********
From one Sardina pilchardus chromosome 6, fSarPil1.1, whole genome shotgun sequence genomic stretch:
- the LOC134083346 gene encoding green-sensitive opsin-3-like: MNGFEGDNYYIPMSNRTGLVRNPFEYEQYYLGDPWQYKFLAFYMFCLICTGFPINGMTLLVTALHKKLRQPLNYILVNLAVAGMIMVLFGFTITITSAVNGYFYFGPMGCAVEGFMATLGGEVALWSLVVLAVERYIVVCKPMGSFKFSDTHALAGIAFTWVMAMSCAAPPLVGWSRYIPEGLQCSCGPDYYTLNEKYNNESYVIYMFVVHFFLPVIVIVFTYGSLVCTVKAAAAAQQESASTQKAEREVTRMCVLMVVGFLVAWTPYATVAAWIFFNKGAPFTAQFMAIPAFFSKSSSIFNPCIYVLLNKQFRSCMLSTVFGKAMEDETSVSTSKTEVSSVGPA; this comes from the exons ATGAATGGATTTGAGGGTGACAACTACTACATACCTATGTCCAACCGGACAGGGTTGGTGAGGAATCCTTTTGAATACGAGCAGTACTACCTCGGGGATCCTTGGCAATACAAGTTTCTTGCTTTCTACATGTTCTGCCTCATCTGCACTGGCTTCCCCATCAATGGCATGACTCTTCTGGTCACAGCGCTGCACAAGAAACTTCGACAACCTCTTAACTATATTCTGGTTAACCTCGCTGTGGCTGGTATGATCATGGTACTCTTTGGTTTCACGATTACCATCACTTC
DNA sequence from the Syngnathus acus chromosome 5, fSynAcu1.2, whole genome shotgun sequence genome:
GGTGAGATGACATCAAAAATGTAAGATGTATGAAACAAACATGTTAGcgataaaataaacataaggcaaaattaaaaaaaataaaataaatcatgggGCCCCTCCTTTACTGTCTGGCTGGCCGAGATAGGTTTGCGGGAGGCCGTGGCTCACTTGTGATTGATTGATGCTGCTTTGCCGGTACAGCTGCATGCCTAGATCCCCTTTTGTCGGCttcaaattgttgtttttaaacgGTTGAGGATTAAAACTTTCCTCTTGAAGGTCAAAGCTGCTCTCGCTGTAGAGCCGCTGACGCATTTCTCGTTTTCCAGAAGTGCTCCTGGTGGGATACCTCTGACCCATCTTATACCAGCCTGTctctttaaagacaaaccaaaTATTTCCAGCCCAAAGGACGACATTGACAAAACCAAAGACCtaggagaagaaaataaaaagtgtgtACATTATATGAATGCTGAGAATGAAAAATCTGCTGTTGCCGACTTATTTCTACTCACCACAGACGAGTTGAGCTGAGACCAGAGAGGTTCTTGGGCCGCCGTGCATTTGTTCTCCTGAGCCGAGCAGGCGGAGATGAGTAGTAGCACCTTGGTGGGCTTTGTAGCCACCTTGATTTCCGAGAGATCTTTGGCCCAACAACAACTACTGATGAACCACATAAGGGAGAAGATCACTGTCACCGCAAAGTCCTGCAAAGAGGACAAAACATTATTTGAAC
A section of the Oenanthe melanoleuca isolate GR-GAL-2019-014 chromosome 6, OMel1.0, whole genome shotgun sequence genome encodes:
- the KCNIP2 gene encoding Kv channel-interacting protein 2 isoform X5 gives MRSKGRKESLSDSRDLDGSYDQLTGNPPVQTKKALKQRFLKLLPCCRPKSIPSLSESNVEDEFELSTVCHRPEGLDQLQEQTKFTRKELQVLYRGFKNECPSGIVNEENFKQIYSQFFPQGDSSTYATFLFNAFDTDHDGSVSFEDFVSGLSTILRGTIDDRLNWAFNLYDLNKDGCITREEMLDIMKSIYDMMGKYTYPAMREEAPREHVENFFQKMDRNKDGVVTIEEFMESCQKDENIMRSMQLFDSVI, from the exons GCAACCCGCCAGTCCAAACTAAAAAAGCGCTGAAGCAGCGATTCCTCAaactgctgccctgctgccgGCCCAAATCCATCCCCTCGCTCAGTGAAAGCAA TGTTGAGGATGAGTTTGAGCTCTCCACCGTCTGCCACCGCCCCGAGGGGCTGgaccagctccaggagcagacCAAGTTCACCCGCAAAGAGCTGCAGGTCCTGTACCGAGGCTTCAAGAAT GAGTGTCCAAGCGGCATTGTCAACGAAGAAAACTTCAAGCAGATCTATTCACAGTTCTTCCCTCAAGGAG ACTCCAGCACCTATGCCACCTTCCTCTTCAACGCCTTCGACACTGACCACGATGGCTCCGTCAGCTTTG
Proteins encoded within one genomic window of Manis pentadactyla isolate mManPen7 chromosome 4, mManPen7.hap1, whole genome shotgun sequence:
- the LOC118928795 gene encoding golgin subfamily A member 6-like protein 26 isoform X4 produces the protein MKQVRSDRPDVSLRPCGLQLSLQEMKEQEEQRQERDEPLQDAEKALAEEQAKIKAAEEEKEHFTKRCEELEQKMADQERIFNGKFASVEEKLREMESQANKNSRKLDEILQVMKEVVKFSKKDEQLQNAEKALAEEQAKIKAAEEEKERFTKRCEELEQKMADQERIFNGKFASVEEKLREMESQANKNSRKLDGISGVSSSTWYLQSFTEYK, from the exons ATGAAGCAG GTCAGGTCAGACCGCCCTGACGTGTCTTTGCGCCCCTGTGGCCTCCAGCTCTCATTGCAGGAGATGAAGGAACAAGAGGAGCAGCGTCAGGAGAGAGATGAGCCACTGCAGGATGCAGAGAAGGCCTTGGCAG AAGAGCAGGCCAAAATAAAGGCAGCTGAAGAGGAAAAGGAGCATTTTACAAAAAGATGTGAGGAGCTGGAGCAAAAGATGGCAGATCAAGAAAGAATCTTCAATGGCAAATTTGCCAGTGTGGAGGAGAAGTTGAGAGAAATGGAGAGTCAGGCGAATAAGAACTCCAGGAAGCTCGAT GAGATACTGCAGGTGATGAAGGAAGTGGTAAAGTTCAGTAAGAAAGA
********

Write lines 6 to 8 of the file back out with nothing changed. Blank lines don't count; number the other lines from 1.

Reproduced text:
- the KCNIP2 gene encoding Kv channel-interacting protein 2 isoform X5 gives MRSKGRKESLSDSRDLDGSYDQLTGNPPVQTKKALKQRFLKLLPCCRPKSIPSLSESNVEDEFELSTVCHRPEGLDQLQEQTKFTRKELQVLYRGFKNECPSGIVNEENFKQIYSQFFPQGDSSTYATFLFNAFDTDHDGSVSFEDFVSGLSTILRGTIDDRLNWAFNLYDLNKDGCITREEMLDIMKSIYDMMGKYTYPAMREEAPREHVENFFQKMDRNKDGVVTIEEFMESCQKDENIMRSMQLFDSVI, from the exons GCAACCCGCCAGTCCAAACTAAAAAAGCGCTGAAGCAGCGATTCCTCAaactgctgccctgctgccgGCCCAAATCCATCCCCTCGCTCAGTGAAAGCAA TGTTGAGGATGAGTTTGAGCTCTCCACCGTCTGCCACCGCCCCGAGGGGCTGgaccagctccaggagcagacCAAGTTCACCCGCAAAGAGCTGCAGGTCCTGTACCGAGGCTTCAAGAAT GAGTGTCCAAGCGGCATTGTCAACGAAGAAAACTTCAAGCAGATCTATTCACAGTTCTTCCCTCAAGGAG ACTCCAGCACCTATGCCACCTTCCTCTTCAACGCCTTCGACACTGACCACGATGGCTCCGTCAGCTTTG
Proteins encoded within one genomic window of Manis pentadactyla isolate mManPen7 chromosome 4, mManPen7.hap1, whole genome shotgun sequence:
- the LOC118928795 gene encoding golgin subfamily A member 6-like protein 26 isoform X4 produces the protein MKQVRSDRPDVSLRPCGLQLSLQEMKEQEEQRQERDEPLQDAEKALAEEQAKIKAAEEEKEHFTKRCEELEQKMADQERIFNGKFASVEEKLREMESQANKNSRKLDEILQVMKEVVKFSKKDEQLQNAEKALAEEQAKIKAAEEEKERFTKRCEELEQKMADQERIFNGKFASVEEKLREMESQANKNSRKLDGISGVSSSTWYLQSFTEYK, from the exons ATGAAGCAG GTCAGGTCAGACCGCCCTGACGTGTCTTTGCGCCCCTGTGGCCTCCAGCTCTCATTGCAGGAGATGAAGGAACAAGAGGAGCAGCGTCAGGAGAGAGATGAGCCACTGCAGGATGCAGAGAAGGCCTTGGCAG AAGAGCAGGCCAAAATAAAGGCAGCTGAAGAGGAAAAGGAGCATTTTACAAAAAGATGTGAGGAGCTGGAGCAAAAGATGGCAGATCAAGAAAGAATCTTCAATGGCAAATTTGCCAGTGTGGAGGAGAAGTTGAGAGAAATGGAGAGTCAGGCGAATAAGAACTCCAGGAAGCTCGAT GAGATACTGCAGGTGATGAAGGAAGTGGTAAAGTTCAGTAAGAAAGA